Augmented reality enables people to interact with virtual objects overlaid in a physical environment. The augmented sound and vision, whether it’s a virtual person, landscape or object, is viewed through a smartphone camera app or AR viewing goggles.
AR uses a computer algorithm that marks the position of real objects in space, like the trees, benches and people in a park. It then adds virtual objects of its own using those markers, such as a person (or a polar bear) sitting on a real park bench.
Let’s look at how AR changes people’s behaviour in general, plus how it changes our purchasing behaviour.
Augmented reality and social interaction
It seems that people have no problem accepting that AR is an extension of the real world. A 2019 study from Stanford University found that people using AR viewers treat a virtual person the same way as a real one.
For example, when they knew a virtual person was sitting in a particular chair, they avoided sitting in the same chair – even when they weren’t wearing the AR device. This integration of real and virtual is importing for marketing – as we will see later.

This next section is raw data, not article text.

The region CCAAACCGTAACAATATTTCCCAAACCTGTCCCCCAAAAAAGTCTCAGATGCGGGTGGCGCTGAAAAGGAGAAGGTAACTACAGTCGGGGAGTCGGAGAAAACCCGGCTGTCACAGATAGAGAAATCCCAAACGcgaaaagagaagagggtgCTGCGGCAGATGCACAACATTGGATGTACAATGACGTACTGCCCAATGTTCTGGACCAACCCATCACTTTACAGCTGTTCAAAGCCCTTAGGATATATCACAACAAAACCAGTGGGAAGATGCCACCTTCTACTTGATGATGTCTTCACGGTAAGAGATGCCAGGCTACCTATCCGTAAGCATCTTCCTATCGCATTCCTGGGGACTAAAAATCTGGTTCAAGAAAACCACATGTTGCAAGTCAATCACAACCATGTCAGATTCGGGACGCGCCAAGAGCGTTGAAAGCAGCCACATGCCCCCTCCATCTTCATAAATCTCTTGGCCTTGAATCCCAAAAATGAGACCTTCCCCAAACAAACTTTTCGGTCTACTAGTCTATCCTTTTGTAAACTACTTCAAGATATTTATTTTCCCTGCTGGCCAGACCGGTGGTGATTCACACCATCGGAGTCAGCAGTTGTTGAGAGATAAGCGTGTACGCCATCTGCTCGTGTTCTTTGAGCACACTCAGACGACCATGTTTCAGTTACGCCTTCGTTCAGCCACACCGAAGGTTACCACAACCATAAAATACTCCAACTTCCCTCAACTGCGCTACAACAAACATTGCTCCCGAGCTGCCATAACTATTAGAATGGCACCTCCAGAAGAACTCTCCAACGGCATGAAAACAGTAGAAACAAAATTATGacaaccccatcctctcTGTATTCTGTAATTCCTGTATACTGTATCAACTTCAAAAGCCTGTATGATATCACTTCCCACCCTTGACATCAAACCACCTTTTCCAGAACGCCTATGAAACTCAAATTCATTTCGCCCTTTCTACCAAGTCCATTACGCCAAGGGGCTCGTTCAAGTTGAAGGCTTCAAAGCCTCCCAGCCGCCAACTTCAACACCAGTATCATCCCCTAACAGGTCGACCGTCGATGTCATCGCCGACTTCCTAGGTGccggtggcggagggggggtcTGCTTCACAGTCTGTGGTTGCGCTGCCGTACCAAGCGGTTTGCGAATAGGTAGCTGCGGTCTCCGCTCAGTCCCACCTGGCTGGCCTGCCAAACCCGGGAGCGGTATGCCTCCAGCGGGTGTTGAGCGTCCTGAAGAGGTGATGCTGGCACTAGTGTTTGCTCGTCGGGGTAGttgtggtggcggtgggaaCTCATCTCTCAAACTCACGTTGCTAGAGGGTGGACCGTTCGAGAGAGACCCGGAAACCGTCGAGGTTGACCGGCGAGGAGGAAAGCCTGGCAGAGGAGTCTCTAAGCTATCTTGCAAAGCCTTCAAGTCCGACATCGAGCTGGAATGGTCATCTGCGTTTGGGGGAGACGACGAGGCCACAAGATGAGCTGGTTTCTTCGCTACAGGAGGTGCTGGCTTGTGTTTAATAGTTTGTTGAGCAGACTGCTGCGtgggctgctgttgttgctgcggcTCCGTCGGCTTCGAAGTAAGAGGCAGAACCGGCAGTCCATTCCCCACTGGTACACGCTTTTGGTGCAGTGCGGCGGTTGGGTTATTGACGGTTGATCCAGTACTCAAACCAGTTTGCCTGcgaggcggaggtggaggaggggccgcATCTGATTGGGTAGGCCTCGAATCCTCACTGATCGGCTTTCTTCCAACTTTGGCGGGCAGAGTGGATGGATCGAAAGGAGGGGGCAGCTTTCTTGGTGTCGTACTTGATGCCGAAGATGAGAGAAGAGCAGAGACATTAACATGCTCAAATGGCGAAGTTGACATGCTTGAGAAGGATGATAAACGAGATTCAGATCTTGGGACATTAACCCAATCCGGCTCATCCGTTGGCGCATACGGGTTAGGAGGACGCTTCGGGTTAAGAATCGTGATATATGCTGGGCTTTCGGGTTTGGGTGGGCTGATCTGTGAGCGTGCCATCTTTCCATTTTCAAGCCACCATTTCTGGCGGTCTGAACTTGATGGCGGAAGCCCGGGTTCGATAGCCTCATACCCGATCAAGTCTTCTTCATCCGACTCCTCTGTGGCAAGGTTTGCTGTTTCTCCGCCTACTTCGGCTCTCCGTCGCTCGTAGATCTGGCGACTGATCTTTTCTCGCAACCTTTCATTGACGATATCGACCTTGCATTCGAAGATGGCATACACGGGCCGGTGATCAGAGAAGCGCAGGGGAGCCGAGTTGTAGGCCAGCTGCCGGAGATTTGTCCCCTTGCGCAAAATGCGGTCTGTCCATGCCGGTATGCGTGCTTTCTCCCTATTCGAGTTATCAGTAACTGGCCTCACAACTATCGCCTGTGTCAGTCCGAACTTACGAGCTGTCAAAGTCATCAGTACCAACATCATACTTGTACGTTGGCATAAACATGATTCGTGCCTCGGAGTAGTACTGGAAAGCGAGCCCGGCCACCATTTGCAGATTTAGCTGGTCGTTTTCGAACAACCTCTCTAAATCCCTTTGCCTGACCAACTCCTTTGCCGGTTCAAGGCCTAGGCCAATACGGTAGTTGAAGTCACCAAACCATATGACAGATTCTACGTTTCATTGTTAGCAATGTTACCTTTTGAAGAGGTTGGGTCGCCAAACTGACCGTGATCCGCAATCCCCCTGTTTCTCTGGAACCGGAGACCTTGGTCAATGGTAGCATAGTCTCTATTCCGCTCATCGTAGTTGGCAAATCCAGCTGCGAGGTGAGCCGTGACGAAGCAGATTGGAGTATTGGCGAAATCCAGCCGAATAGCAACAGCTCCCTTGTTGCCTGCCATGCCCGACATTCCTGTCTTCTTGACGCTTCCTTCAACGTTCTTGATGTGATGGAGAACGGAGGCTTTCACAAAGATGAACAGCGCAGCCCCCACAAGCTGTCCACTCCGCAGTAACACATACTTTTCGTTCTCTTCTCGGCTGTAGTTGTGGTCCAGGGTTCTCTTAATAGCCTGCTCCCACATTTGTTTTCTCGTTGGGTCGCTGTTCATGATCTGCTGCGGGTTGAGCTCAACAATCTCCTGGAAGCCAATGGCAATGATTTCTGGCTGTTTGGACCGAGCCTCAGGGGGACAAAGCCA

AR and games
The 2016 Pokémon Go craze saw players of this AR game using their smartphones to find virtual creatures hidden in everyday places. By distorting their reality, AR can give gamers an experience unlike the one they get passively sitting in front of their turbocharged PCs.
The AR experience is dynamic and has an added interest because it challenges people to see things in a new way, literally. It brings objects and experiences into their otherwise ordinary living spaces and predictable lives.
How AR can boost marketing
This ability to bring new object and experiences into the AR user’s life extends to products. Viewing an object in AR means a potential buyer can engage with it during the decision-making phase.
AR extends the range and engagement of marketing material too, giving you two, three or four channels integrated in the one medium. A corporate document embedded with AR comes to life when viewed through a smartphone, showing images and videos.
IKEA’s smartphone app shows customers how virtual furniture will look in their actual homes. This allows them to try out different models and even the best position for the new sofa.
While the virtual sofa is not real, AR does affect the purchase decision. As the Stanford University study shows, people are inclined to regard AR objects as somehow real. AR gives the sofa the ‘foot in the door’ advantage, while the enthusiastic customer regards turning the virtual sofa into the real one as a mere formality.